BA 342 Exam 3 Study Guide
BA 342 Exam 3 Study Guide BA 342
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This 28 page Study Guide was uploaded by Lisa Thein on Thursday May 5, 2016. The Study Guide belongs to BA 342 at Pennsylvania State University taught by Ronald Johnson in Winter 2016. Since its upload, it has received 67 views. For similar materials see Socially Responsible, Sustainable and Ethical Business Practice in Business Administration at Pennsylvania State University.
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Date Created: 05/05/16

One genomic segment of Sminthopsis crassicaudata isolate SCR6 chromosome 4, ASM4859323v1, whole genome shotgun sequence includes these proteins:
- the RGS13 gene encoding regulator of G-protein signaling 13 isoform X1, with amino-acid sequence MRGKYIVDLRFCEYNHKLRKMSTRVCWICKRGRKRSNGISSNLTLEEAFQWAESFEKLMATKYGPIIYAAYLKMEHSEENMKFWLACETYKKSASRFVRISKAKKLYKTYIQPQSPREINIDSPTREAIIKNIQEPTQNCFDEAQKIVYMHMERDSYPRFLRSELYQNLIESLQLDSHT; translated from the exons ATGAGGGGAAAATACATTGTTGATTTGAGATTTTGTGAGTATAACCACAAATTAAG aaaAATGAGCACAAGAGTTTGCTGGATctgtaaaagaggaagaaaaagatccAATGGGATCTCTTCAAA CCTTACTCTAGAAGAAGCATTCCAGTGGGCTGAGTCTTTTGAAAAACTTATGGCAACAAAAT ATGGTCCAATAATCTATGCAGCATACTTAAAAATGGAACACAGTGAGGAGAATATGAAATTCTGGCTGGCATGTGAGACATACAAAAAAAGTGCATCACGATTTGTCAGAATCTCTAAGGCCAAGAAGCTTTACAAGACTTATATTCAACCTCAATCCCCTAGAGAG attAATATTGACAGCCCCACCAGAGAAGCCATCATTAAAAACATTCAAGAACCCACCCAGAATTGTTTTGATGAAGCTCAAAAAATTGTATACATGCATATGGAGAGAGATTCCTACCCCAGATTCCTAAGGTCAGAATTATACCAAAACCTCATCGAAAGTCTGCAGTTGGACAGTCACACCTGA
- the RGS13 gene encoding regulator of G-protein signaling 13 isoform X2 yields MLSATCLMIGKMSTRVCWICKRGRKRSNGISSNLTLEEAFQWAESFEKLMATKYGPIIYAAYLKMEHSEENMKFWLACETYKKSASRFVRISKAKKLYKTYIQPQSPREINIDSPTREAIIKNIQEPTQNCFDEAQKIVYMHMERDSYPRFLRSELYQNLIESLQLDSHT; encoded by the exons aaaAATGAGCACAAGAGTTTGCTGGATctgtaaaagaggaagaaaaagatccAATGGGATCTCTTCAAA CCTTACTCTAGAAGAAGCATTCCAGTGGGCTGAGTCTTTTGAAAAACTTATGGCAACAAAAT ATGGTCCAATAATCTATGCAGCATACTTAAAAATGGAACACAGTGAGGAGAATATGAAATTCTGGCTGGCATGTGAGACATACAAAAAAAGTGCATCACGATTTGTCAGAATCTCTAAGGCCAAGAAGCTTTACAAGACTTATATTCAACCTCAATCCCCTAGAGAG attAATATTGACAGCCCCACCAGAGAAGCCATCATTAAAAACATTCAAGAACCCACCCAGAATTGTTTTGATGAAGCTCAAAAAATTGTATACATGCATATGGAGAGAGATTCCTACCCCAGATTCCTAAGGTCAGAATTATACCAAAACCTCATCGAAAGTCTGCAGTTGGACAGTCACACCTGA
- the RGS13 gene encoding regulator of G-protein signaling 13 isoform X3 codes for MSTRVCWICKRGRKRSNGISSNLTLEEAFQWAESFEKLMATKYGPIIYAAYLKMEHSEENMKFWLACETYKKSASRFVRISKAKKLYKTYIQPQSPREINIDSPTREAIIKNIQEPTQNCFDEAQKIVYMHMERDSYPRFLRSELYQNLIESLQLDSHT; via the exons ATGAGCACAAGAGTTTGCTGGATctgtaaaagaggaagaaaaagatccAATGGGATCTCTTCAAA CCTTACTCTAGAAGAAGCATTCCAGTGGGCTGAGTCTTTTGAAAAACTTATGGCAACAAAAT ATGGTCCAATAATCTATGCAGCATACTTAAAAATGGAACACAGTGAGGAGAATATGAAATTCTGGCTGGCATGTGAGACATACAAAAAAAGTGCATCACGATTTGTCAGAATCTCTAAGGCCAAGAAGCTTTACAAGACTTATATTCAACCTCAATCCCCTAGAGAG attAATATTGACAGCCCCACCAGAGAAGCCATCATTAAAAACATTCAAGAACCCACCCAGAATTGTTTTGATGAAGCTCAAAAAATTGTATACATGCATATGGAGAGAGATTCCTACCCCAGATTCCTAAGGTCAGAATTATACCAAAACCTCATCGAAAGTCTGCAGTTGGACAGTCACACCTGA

BA 342 Exam 3 Chapters 2 & 3 Corporate Social Responsible o 20 years ago top term was CSR and sustainability was underneath that o Today – 50% of companies use sustainability 25% use CSR; 25% other Banking and consulting use CSR still CSR and You o Our generation is really interested in this idea of responsibility so CSR and you is recruiting Michael Hastings Director Corporate Citizenship for KPMG o Working to be a positive influence to the community around them o Corporations have a role and individuals have a role o Understanding impact and the giving of time o Business needs politics Business and Stakeholders o Today most companies will say we are a stakeholder company o Government Local Federal State o Employees Union Older Women Minority Activists o Consumers Consumer activities Product liability o Owners Private Corporate Institution o Community Public Env. Groups Responsibility – the ability of authority to act or decide on one’s own without supervision o Can you do the right thing? Responsible Leadership Financial Times Definition o “Responsible leadership – making business decisions that… takes into account stakeholders, such as workers, clients, suppliers, the environment, the community and future generations.” How about a case on CSR? o Hurricane Katrina 2005 Who saved New Orleans? o The business community Walmart to the rescue o Disaster recovery team – recover stores and communities they’re in o Ship things ahead of disasters (Poptarts!) o $30 million to NOLA Walmart and disaster recovery o People o Operations o Community o 25 hundred truck loads of donations Walmart and Sam’s Club in the US o Growth of Walmart and Sam’s club; hub and spokes system o Power of business for good is huge Walmart Case o The Pros Disaster recovery program Good for local economies (job creation) Customers – 200 million/week Largest company $470 billion/year 10,800 stores, 27 countries 2012 gave $1 billion cash, $2.2 million hours Sustainability drives (zero waste, 100% renewable energy, production, innovation) Saved the Gulf o The Cons Kills local businesses Downtown declines Green becomes pavement Consumerism – buy more stuf Closed culture led many activists to fight company Workforce issues (wages, overtime, gender) Legal issues (63 class actions settled) Bribery scandal in Mexico o What’s it all mean? There are always pros and cons Big companies yield a lot of power Social impact and CSR is big now o Book Case Sourced from foreign suppliers – loss of American jobs Environmental Awareness campaign Much opposition to Walmart’s way of business What Makes You A Good Citizen? (MULTIPLE SELECT) o Individual citizenship characteristics Volunteering Public engagement Voting Care for environment Helping others Follow the rules Pay your taxes Donate (time, talent, treasure) Not harming others Don’t cheat Be productive o True for us and every corporation you go work for Business & responsibility a license to operate o Intangibles: 53% of total value of Fortune 500 or about $24.27 trillion (Coke 96% of value) o Consumers: 85% reputation responsibility key (competitiveness and market positioning) o Risk management: Gov, NGO’s, legal o Employees: 3 of 5 want to work for values co. o Investors: 86% institutional investors o Operations: innovation, energy, waste, water Corporate Social Responsibility – Citizenship o 1. Corporate social responsibility Emphasis on obligation and accountability o 2. Corporate social responsiveness Emphasis on action and activity o 3. Corporate social performance Emphasis on outcomes and results The CSR Business Case The Big 6 Reasons Core Benefits Innovation New business Cost savings Customer retention Brand diferentiation Better relations stakeholders Long-term thinking Attract/retain employees Customer engagement Decrease costs Employment engagement How Firms respond To CSR Pressure o Defensive – garments We need to get way better at protecting our stuf o Cost/benefit – DuPont Smoke stacks didn’t have proper scrubbing so they did c/b analysis and based on their values they put them in o Strategic – IBM Entire business strategy is built around social responsibility o Innovation - Tesla Headline – CSR Today o CVS to stop selling cigarettes by 10/1/14 o Feb. 5 Washington Post Pharmacy chain CVS said it will stop selling tobacco products at its 7,600 locations across the U.S., a move that public health advocates hope will become a watershed and pressure other large drug store franchise o Doing it so they can have clinics in their stores (will bring in more money than cigarettes did) o Pressure was defensive and now is strategic CSR and IBM o 20 years ago CSR was regulatory, today its revenue o Spoke with business leaders not CSR people o Do well financially and help society o Using CSR to drive new revenue streams, innovate, draw in customers IBM Study Data on CSR o Change in importance of CSR to strategic objectives over the past year o Went from 60 percent down to 0 Corporate Performance financial and Social o Positive social -> positive financial -> positive reputation o Positive financial -> positive social -> positive reputation o Positive social -> positive financial -> positive reputation CEO Unilever Paul Polman Sustainability o Doubles size of business while reducing their impact on environment increase social impact o Climate change; food security; water, sanitation and hygiene o Sustainable Living Grow in business while decoupling environmental footprint from growth and increasing positive social impact Economic invisible Hand – 1700s o Adam Smith o “A Wealth of Nations” – published 1776 o “Theory of Moral Sentiments” – published 1759 o Free markets is an underlying base of integrity and CSR o Invisible hand – society can best determine its needs and wants through the marketplace CSR – The History o Economic model – 1700+ o Legal model – 1800+ Used kids o Social model – 1850+ Whatever the boss thought was a good idea to do (paternalistic) o Stakeholder model – 1950+ o Social responsibility – philanthropy Andrew Carnegie 1835 – 1919 Donated 28 libraries Iron Law of Responsibility (early 1900s) o In the long run, those who do not use power in a manner that society considers responsible will tend to lose it 4 Part Pyramid of CSR = Total Corporate Social Res. philanthropic ethical legal economic o Philanthropic – take a citizenship approach Be a good corporate citizen. Give back. Make corporate contributions. Provide programs supporting community – education, health or human services, culture and arts, and civic. Provide for community betterment. Engage in volunteerism Desire/expected of business by society o Ethical – do right and avoid harm Avoid questionable practices. Respond to spirit as well as to letter of law. Assume law is a floor on behavior, operate above the minimum required. Do what is right, fair, and just. Assert ethical leadership. Expected of business by society o Legal – obey the societies laws Adhere to all regulations. Environmental and consumer laws. Laws protecting employees. Fulfill all contractual obligations. Honor warranties and guarantees Required of business by society o Economic – foundation – make a profit Be profitable, maximize sales, and minimize costs. Make sound strategic decisions. Be attentive to dividend policy. Provide investors with adequate and attractive returns on their investments Produce goods and services society wants and sell them at a fair price Required of business by society o Total corporate social responsibility = economic responsibilities + legal responsibilities + ethical responsibilities + philanthropic responsibilities Stocks and Stakes o Stockholders = owners o Stakeholders = interests The Case New Holland – a CSR Story o Make equipment to use on farms o Belleville Plant – ½ mil sq. ft.; decided to close plant (out of line in supply chain) o Stakeholder issues (IMPORTANT!) Lost jobs Community issues Transition services Other businesses o Small business o Service Shrinking tax base Education Sanitation Police/fire Roads Local reputation Economic slowdown Families impacted Environmental issues Equipment issues How its handled is watched by everyone 3 Views of the Firm (Prod. Mgr. Stakeholder p.67) o Production view Owners thought of stakeholders as only those individuals or groups that supplied resources or bought products or services o Managerial view of the firm Firms began to see their responsibilities toward other major constituent groups o Stakeholder view of the firm Managers were required to undergo a radical conceptual shift in how they perceived the firm and its multilateral relationships with constituent or stakeholder groups Stakeholder Model or Stakeholder View of the Firm o The Stakeholder Corporation o 1. Governing Philosophy Shareholder value = responsibility o 2. Values statement Accountability to all stakeholders o 3. Measurement system Stakeholder performance system that includes profit and responsibility 4 Key Stakeholder Groups o Employees o Consumers o Community o Government and non-government Socially Responsible Activities (fig. 2-5 themes) o Makes safe products o Does not pollute o Obeys laws o Promotes honest or ethical employee behavior o Commits to safe workplace ethics o No misleading or deceptive advertising o Environmentally friendly packages o Protects employees against sexual harassment o Recycles o No past record of questionable activity o Responds quickly to customer problems o Maintains waste reduction program o Provides or pays portion of medical costs o Promotes energy conservation o Helps displaced workers with placement o Gives money to charity or education o Biodegradable or recyclable materials only o Friendly, courteous, or responsive personnel o Continually improving quality Arguments Against CSR o Classical economics o Business not equipped o Dilutes business purpose o Too much power already o Global competitiveness Arguments For CSR o Enlightened self-interest o Warding of government regulations o Resources available o Proaction better than reaction o Public support Stages of Citizenship Development (fig 2-11) o Stage 1 elementary Credibility o Stage 2 engaged Capacity o Stage 3 Innovative Coherence o Stage 4 Integrated Commitment o Stage 5 Transforming Our Stakeholders and Our Responsibility to Them o Responsibility – typically reflected in areas of philanthropy Legal, ethical, and philanthropic o Stakeholder types Supportive stakeholder High potential for cooperation, low potential for threat Marginal stakeholder Low on potential threat and potential for cooperation Nonsupportive stakeholder High potential for threat, low potential for cooperation Mixed-blessing stakeholder High potential for threat and cooperation Chapters 13 and 14 – Consumer Stakeholders Dutch Boy Lead Paint o Influenced gov. to not regulate lead paint and issued a national marketing campaign o Lead was known to kill children so they renamed the brand to Dutch Boy to show innocence o Continue to add lead to paint til the 70s o Marketed to children to convince people it was safe o Gave teachers a pure lead candy dish Lead Paint – Kids and You o Learning disabilities o Brain damage o Low IQ o Academic failure o Neuropsychological deficits o ADD o Hyperactive behavior o Antisocial (criminal) behavior o Brain swelling o Organ failure o Coma and death Dutch Boy Paint Today o Google: lead paint in toys recall o Note – starting in 2004 millions of recalled toys including 30+ million in 2014 Lead – the players o Designers o Manufacturers – produce/sell/account for Finance Marketing Supply chain Accounting Risk mgmt. Management o Customers o Governments o Employees o The kids and their families Carroll and Buchholtz Book o Customer care measurement and consulting o 45% serious issue last year o 60-70% enraged by how issue mgmt. o 45% CEOs felt hadn’t earned their customer’s loyalty Iceberg and Customer Complaints o 1-5% complain management o 45% complain front line agent o 50% problem no complaint 2 to 1 rule o Good experience – tell 1 person o Bad experience – tell 2 people Better Business Bureau Complaint Leaders o Banking o Advertising o Automotive Consumer Magna Carta Or Rights of the Consumer o 1215 in England with Sir John and then 1962 Pres. Kennedy o Safety Products that are dangerous o Choice Assurance that competition is working efectively and choices are available o Informed Know about a product, its use, and the cautions to be exercised while using it o Heard Efectively communicate to business their desires and grievances Consumer international o World federation of consumer groups that, working together with its members, serves as the only independent and authoritative global voice for customers o From the US consumer protection act 240 organizations 100+ countries United Nations – April 1985 adopted o Basic needs o Safety o Information o Choice o Representation o Redress o Education o Healthy environment Moral Management and Consumer Stakeholders o Moral – customers equal partners Give fair value and full info o Amoral – letter of law and mgmt. rights Profit not customer driven o Immoral – customer exploited norm Intend to cheat or deceive Consumerism o “Consumerism is a social movement seeking to augment the rights and powers of buyers in relation to sellers” 1965 Corvair/GM/Nadar o Corvair – to save costs they didn’t put in safety features and had exact tire pressure specifications o Nadar – father of modern consumer movement Book on automotive industry (Unsafe at Any Speed) -> safety should be #1 Automotive industry responded by hiring PI’s and hookers to try to discredit him Coke and Pepsi in India o Virtually no regulations on pesticides in soft drinks o Not only a pesticide issue, a water issue Using all of the town’s water supply etc. o Coke responds - video Coca cola bar with everyone drinking coke o Cola was used as a pesticide Did not go after any Indian bottlers, only Coke and Pepsi because they’d have biggest impact o Both companies utilized marketing campaigns to get back in public favor Coke and CSR o ’04-’05 pull money from advancing and put it into community o CSR initiatives – integral member of communities they do business with, water-conservation, awareness, clean Rainwater harvesting, fixed aid wells, providing water to 30,000 children o Jobs disability hiring, sustainability, recycling, health and education (scholarships), promote sports and well being, disaster relief Consumer Problems with Business Overpriced Products Poor Guarantees Poor quality Mishandled complaints Misleading ads Dangerous products Hidden fees Poor information Poor service Unclear service help Product failures Misleading labeling Complaints ignored Consumer Stakeholder Focus o Product information Ex: Bloomingdale’s Christmas catalogue – “spike your friends eggnog when they’re not looking” o Product itself Product Advertising Opinions o 60% consumers negative opinion of advertising o 61% believe advertising is out of control o 69% attracted to products to avoid commercials o Product information must be: Clear Accurate Adequate Misleading ads, models, and makeup o Product information example o Retouching photos Advertising – Pro o Beneficial component of a market system o Efficient way to distribute info o Increases sales and profits for company o Brand awareness built o Increase company knowledge Advertising – Con o Wastes resources (direct mail) o Inefficient way to communicate o Invades customer privacy o Creates materialism culture o Distorts perception o Decreases standards of living Advertising Issues Customer Relationship MGMT (What not to do) o Ambiguous Advertising Loose terms – exciting, virtually, fast, beautiful, deluxe, etc. Ex: Colgate – 9/10 dentists would recommend Ex: Cigarettes Helps: o Fight o Protect o Germ free o Stop o Prevent o Virtual o Can do o Up to FREE Ex: cable companies gives something free for 3 months and then automatically charges you afterwards SALE Discount – Retail Theatre o 31 department stores 2009-2012 Deals increased by 63% Avg. Discount 36% up from 25% Gross Margins – flat at 27.9% o Inflating base price to tell people it’s a bigger discount Ex: JCPenny’s o “We must compete to win” o “That means initially marking up our goods to sufficient levels to protect our margins when the discount or sale is applied” – Myron “Mike” Ullman CEO o 2012 – 1 of 500 items full price Average discount 60% o Disclosure is key Dirty Secret of Black Friday o Discounts are built into the price o Customer discount rates are up but profit margins are flat o Concealed Facts Ex: Cell Phone Plans “Guaranteed to never go up” “rates increase after 2 years” Fine print syndrome o Pharmaceutical side efects o Exaggerate Pufery Greatest Best in class Top seller Must have Ex: Burger King Whopper Ad vs. actual burger Ex: Exaggerated Bus Services Ex: Coke’s Vitamin Water Exaggerated claims: o Defense o Multi-v o Restore o Nutrition enhanced o Psychological Appeals Health Germ free Protects Strong Keep young Prevent Keep safe Become Look hot Confident Ex: Bow flex; Ex: Sensa and weight loss Disclaimer – results not guaranteed FTC $34 million fine (4 company settle 2014) Sensa 2008 – 2012 sold $364 million Product Placement in TV & Movies (concealed) o More and more products are being placed in movies and TV shows What Not to Do o FTC and Product Placement People have a right to know when they are being advertised to and by whom Free Press Guide o 1. Clear o 2. Extend o 3. Ban o 4. Rigorous Other Product Information Categories in Advertising o Social responsibility and product information issues o Comparative advantage one product to another o Use of sex in ads o Advertising to children o Marketing to the poor o Advertising alcohol and cigarette o Health ads o Environmental ads Advertising to Children o American child has viewed an estimated 360,000 ads before HS graduation o Youth influence $500 billion of spending a year o Companies spend $15 billion annually to advertise to children o By 36 months children can recognize over 100 logos o Children between 8-12 don’t understand intent to sell Percent of children using selected electronics o Avg. age 1 cell phone use = 11 st o Avg. age 1 smart phone use = 7 Victoria’s Secret and Girls o Bright young things (2013+) Lingerie for college age women, however teens and tweens buy most of it Ads use really young girls and sex Principles of Advertising to Children o Take into account that children cannot discern ads o Never deceptive or unfair o Objective information o Don’t stimulate unreasonable expectations o Inappropriate products not marketed to children o Avoid social stereotypes o Advertising should be educational o Contribute to parent/child relationship How Product Information Regulation Happens o Industry regulation: Self discipline Pure – by industry Ex: Int. Fed. Of Pharmaceuticals Manu. Co-opted – (Ex: BBB) Involves non-industry stakeholders o Government Regulation Negotiated – Ind./Gov. Ex: Coke/Pepsi in India Mandated – legal (Ex: FTC, NAD, NARB) Self Regulation Code of Ethics o Internal single co. o Clear, adequate, and accurate information Industry Self Regulation o International federation of pharmaceutical manufactures association Advocate policies and practices that encourage the discovery and access to life-saving and life- enhancing medicines and vaccines, for people everywhere AICPA o CPA o Provide the most relevant knowledge, resources, and advocacy and protect the evolving public interest Co-Op Regulation through Advocacy Groups o Council of better business bureaus Connect targeted consumer populations to BBB services, promote consumer awareness and financial literacy, and advance business ethics in the marketplace o Advertising code Federal Trade Commission o FTC’s mission To prevent business practices that are anticompetitive, deceptive, or unfair to consumers To enhance informed consumer choice and public understanding of the competitive process To accomplish this without unduly burdening legitimate business activity o FTC’s vision A U.S. economy characterized by vigorous competition among producers and consumer access to accurate information, yielding high-quality products at low prices and encouraging efficiency, innovation, and consumer choice o Strategic Goals 1. Protect consumers: prevent fraud, deception, and unfair business practices in the marketplace 2. Maintain competition: prevent anticompetitive mergers and other anticompetitive business practices in the marketplace 3. Advance performance: advance the FTC’s performance through organizational, individual, and management excellence o Benefits to Consumer: Deals with issues that touch economic life of every American Only federal agency with both consumer protection and competition jurisdiction in broad sectors on the economy Pursues vigorous and efective law enforcement; advances consumer’s interests by sharing its expertise with federal and state legislatures and U.S. and international gov. agencies; develops policy and research tools through hearings, workshops, and conferences; and creates practical and plain- language educational programs for consumers and businesses in a global marketplace with constantly changing technologies o Headquarters – Washington DC Amazon and Apple and Other in App Purchasing o In app charges from kids that parents have to pay for Federal Packaging and Labeling (FRPLA of 1967) Product Itself Issues o Safety o Quality Consumer Product Safety Commission o Death, injury, and property damage from consumer products o $1 trillion cost U.S. o Leadership in safety, commitment to prevention, rigorous hazard identification, decisive response, raising awareness Ford/Firestone Case Posted on Angel o Tire tread coming of while driving, causing car to rollover and many died o Blame each other for the lack of safety o National Highway Traffic Safety Administration Ford brings data/story to NHTSA o The Tire Players (MULTIPLE SELECT) Victims (271 deaths US – thousands injured) Ford Motor Bridgestone/Firestone Rand Roberts Attorney NHTSA (gov./safety) Consumers Other car companies General public Gov. State farm and other insurers Venezuela, Saudi Arabia, others Ethics/Legal Three Views on Quality and Safety o Contractual o Due care Expanded contract to make sure customer knows how to use safely Ex: training, proper use videos, warning labels o Social cost Strict liability Design, manf., deliver, sale Absolute liability Unknown issue Product has an inherent danger and you are responsible for it o First 2 are by law, last one is more of an ethical issue Ladder Safety Video o Contractual – basic safety o Due care – instruction books, stickers o Social cost – some percentage will fall of ladder, should company be responsible? The Smart Phone Dilemma o Exhibit “A” Cell Phone and Driving Projected capabilities were way lower than actual 23x more likely to crash Talking on phone 21 yr olds reaction time are like a 70 yr. old Texting/driving kills 11 tens every day Apple iPhone Manual (2013) “Distraction: using iPhone in some circumstances can distract you and may cause a dangerous situation” “Observe rules that prohibit the use of mobile phones or headphones (driving a car or riding a bike)” o Exhibit “B” Cell Phone & Walking Pedestrian Cell Phone Data Science News 2012 saw 1,500 injured and treated while using cell phone and walking Age 16-25 most likely hurt Talking on phone 69% of injuries Taking account of all injuries it is estimated almost 2 million injuries o Exhibit “C” Cell Phones & Illness Video: Cell phones and bacteria Dirtier than toilet seat Apple iPhone Manual Use soft lint free cloth No cleaning products and avoid moisture Michigan State Study College Students 10% don’t wash, 33% no soap 95% don’t wash correctly Women - 7.07 sec, men – 6.27 sec o Exhibit “D” Other Exhibits on Cell Phones Decrease in personal responsibility Decrease in civility Increase in bullying behavior Decline in emotional intelligence Health hazards (posture) Decrease in academic performance Decrease in work productivity Decline in family connectedness And it goes on and on Caveat Emptor – let the buyer beware (old) Caveat Vendor – let the seller take care (new) FDA – Food and Drug Administration o Responsible for protecting the public health by assuring the safety, efficacy, and security of human and veterinary drugs, biological products, medical devices, and our nations food supply, cosmetics, and products that emit radiation o 3 main categories – analysis, surveillance, and correction Chapter 17 & 18 – Employee Stakeholders Social progression and employees o Personal o Human resources o Human capital o Ex: Toyota – no layof policy; contingent workforce they use temps when workload fluctuates o Ex: Apple and Social Contract Foxconn factory Manufactures for other people Earn $2/hour and work 60 hrs./week Pros: jobs, modern facility, benefits, shelter and food, social interaction Cons: 12 hr. days, unscheduled overtime, no privacy, company food, company dorm, low interest work, suicide US Employer/Employee Social Contract Past (Old) Present (New) Stable job security Declining job security Lifetime one employer Norm – job changes Stable assignments Temporary assignments Loyalty to employer Loyalty to career Employer responsibility Personal responsibility Individual work force Team/project focus Moral Management o Ex: Alta Gracia Knights Apparel Brand CEO Joe Bozich Textile industry – pay workers a living wage (3 times the minimum wage) People will pay a little bit more if they believe what you’re doing is socially responsible Only 5% turnover so not retraining people Living wage – a basic lifestyle and the wage required for that In a developed country it can lead to lost jobs Immoral management o Ex: Child Labor 2016 UN Goals 250 million children impacted 2006 200+ million still impacted 2014 o Develop global guidelines on employment Amoral o Investment banking and employee social contract Banking Hrs/ Yearly pay job Age week st 1 year 85- $80K + $50k analyst 22 110 bonus 2 ndyear 55- $100k + associates 28 105 $150k bonus Pro: Jobs Modern facilities Benefits Expense accounts Social interaction Career path Prestige Wealth Cons: 85-100 hr./week No work/life balance High stress Drug/alcohol abuse Health issues Family issues Psychological Suicide Overwork and under whelmed article on investment banking industry – burning out Currently a dramatic decline in interest in investment banking o Young Bankers Fed Up Article Many are leaving banking to start their own businesses Banks are requiring employees to take days of Taking stimulants and prescription meds to not burn out Do Employees Have Rights? o Civil o Minority o Women o Disabled o Older o Religious affiliation o Employee o Privacy o Smokers o Non-smokers o Children o Animal o Due process o Appearance o Legal Statutory (discrimination) Collective bargaining (unions) Contractual (CEO) Employment (HR) o Moral Fired w/ cause shared Due process fair treatment Freedom of speech Respect and dignity o Joint – legal/moral Privacy – safety – health Big Three Employee Rights o 1. Good cause (if fired) o 2. Due process o 3. Freedom of Speech Basic Right #1 – Fired for Cause o Ex: Steve Jobs – fires programmer o Employment at Will Doctrine Fairness standard or “good cause norm” How people in the U.S. can/cannot fire people Can only be fired for cause You can leave your job at any time Can fire employee at any time o Employment at Will Pros: Increase claims Outs low performance Risk weakening mgrs. leverage Increases hiring Less jobs Less flexibility Favors employee & employer Cost to rehire high Company competitiveness Cons: US stands alone Arbitrary nature Laws against Respect – moral Employee rights Trust expectation broken Broken culture Reduce claims o Exceptions to “At Will” Public policy Implied contract Good faith principle We owe our employees respect Discrimination law Ex: Uber – independent contractors o What should you do? 1. Have you been fair 2. Consistent with all 3. Business related 4. Good documentation o Eliminating Employment At Will Article Would bring about many new lawsuits Employers would tolerate poor performance, attendance, and workplace conduct o Dismissing Employee With Care Do’s Fire employees in a private space Be mindful of employee’s logistics Preserve employee’s dignity Choreograph the notification in advance Use transparent criteria for layofs Don’ts Don’t fire on a Friday Don’t say that downsizing is finished Don’t terminate an employee via email Stick to the topic and avoid platitudes Don’t rush through the meeting Basic Employee Right #2 – Due Process Due Process – right to receive impartial review of one’s complaints and to be dealt with fairly Ex: due process at PSU – official process for academic integrity violations o Class conflict, cheating, HR issues, research, civil and criminal Alternative Dispute Resolution (ADR) o Resolving disputes without litigation Duke Law school survey 36 companies spent $4.1 billion Tort system in US $800 billion o On the rise o Mandatory arbitration Neutral party resolves a dispute between 2 or more parties and the result is binding Coca Cola Case o Paid $192.5 million for discrimination o MLK advocated a boycott of coke – would not hire blacks for higher level jobs o New CEO demotes diversity officer and says diversity isn’t a problem any more o Ombudsman – 3 party who listens to and tries to solve problems Examples of Due Process o Alternative dispute resolution Open door policy (most) Arbitration/mediation (50%+) Ombudsman (16%) Peer review panel (13%) o Compliance director o Ethics officer Basic Employee Right #3 – Freedom of Speech o Freedom of speech – “the right to express your opinions without censorship, restraint, or retaliation” Responsibility In workplace – freedom of speech applies to things only in the context of the work you’re doing o Where Free Speech Goes to Die: The Workplace Employers have a right to take action against any employee who engages in political speech that company leaders find ofensive Only 8 states have a ban of employers encouraging employees to vote for or support certain candidates Valid reasons to restrict political speech – fear of lawsuits alleging a hostile work environment o 2013 Ethics Resource Center 41% workers witness misconduct (47 million) 63% witness reported (30 million) 21% of those who reported misconduct felt retaliated against o ERC Data 2013 Conference in Managers Note misconduct down from 2011 60% of misconduct by managers 24% by senior managers o Whistle blowing defined and components Former/current employee who discloses improper actions by members of the organization with the goal to efect change Whistle blower Complaint Party reported to Organization accused National Whistle Blower Center PWC Study 2007 43% fraud uncovered by whistle blowers Laws o False claims act (start 1863) Allows employees to blow the whistle about contractor fraud and share with the gov. in any financial recoveries realized by their eforts o Sarbanes/Oxley (start 2002) o Dodd/Frank (start 2010) o IRS (start – beginning of time) Whistle Blowing Traditional Approach Corporation <---- employee Loyalty – obedience – confidentiality Whistle Blowing Emerging Approach Corporation->employee<-public Whistle blower still has a duty to the firm o Whistle Blowing – ADM & Price Fixing Mark Whitaker went to the FBI o UBS – Brad Birkenfeld outed the Swiss banks Employee Stakeholder o Expectations of: A. Safety p. 528 B. Health p. 534 C. Privacy p. 517 Yik Yak Terroristic Threat at PSU o #1 priority of a manager should be safety o Yik Yak Connect people in an open way Who post quality content Safe place to spill your soul Anonymity and proximity Terroristic threats o Business Issues Do we operate or not? Is it valid What level of communication Employees and students Bringing in outside help Safety of 70,000+ people Campus security Community Leadership Hard costs Risk and liability Culture Students/staf/faculty Media Family Privacy (student implicated) Brand equity (recruiting new students) Workplace Safety o Ex: Rand Plaza in Dhaka, Bangladesh Not built to hold heavy textile equipment Building collapsed o Ex: brought Ebola patients to the US Safety issues: Employees and families Other patients Chain of contact U.S. Safety Data – Overall o Deaths – 4,821 o Injuries – 2,953,500 Safety Data –Big 6 Categories o Transportation o Contact with objects o Harmful substance exposure o Assaults and violent acts o Falls o Fires and explosions Most dangerous job – commercial fishing OSHA – Occupational Safety and Health Administration (40 Years) o Created in 1970 by congressional act o Mission – to assure safe and healthful workplaces by setting and enforcing standards, and by providing training, outreach, education and assistance o PSA – there are no accidents o Managed by the department of labor & have oversight of all facilities Workplace violence o Subset of workplace safety o Statistics Violent acts 1993 – 2,100,000 2009 – 572,000 Deaths 1993 – 1,068 2012 – 463 o Ex: Virginia Tech – 2007; 32 dead; 25 injured o Note: 2006-2010 average 551 homicides in the workplace Health o Health Initiatives Family medical leave act Designed to make life easier for employees with family or health problems 12 weeks paid leave for care of child, spouse, parent Smoking WHO declares every individual has the right to breathe smoke-free air Americans with disabilities act Prohibits discrimination and ensures equal opportunity for persons with disabilities in employment Privacy o Definition – “right to keep personal afairs to oneself and to know how information about you is being used o Issues Collection and use of employee information in personnel files Integrity testing Drug testing Monitoring of employee work, behavior, conversations, and location by electronic means o Employee Privacy Bill of Rights 1. Informed consent before acquiring info 2. Disclose nature of surveillance 3. Set controls of info. access 4. Limit collection/use of medical/health data 5. Require reasonable cause before drug test 6. Respect boundary between work and home Google & Europe & Privacy o Freedom of speech vs. right to be forgotten Monitoring Employees (know Basics) o What can be monitored Cannot monitor purely personal phone calls Reasonable expectations of privacy o Efects of being monitored Stress and tension Low morale Sense of job insecurity 1 question from each article Question directly from Unilever video